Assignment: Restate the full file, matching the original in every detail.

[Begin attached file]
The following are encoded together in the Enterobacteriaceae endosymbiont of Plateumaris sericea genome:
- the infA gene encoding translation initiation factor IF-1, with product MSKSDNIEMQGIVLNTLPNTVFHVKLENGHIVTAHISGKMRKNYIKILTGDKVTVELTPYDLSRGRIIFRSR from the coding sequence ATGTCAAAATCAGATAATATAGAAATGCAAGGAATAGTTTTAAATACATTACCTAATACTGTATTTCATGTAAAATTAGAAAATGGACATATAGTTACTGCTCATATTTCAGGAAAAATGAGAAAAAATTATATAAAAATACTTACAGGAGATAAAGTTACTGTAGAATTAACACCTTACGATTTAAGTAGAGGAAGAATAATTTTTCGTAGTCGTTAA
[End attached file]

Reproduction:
The following are encoded together in the Enterobacteriaceae endosymbiont of Plateumaris sericea genome:
- the infA gene encoding translation initiation factor IF-1, with product MSKSDNIEMQGIVLNTLPNTVFHVKLENGHIVTAHISGKMRKNYIKILTGDKVTVELTPYDLSRGRIIFRSR from the coding sequence ATGTCAAAATCAGATAATATAGAAATGCAAGGAATAGTTTTAAATACATTACCTAATACTGTATTTCATGTAAAATTAGAAAATGGACATATAGTTACTGCTCATATTTCAGGAAAAATGAGAAAAAATTATATAAAAATACTTACAGGAGATAAAGTTACTGTAGAATTAACACCTTACGATTTAAGTAGAGGAAGAATAATTTTTCGTAGTCGTTAA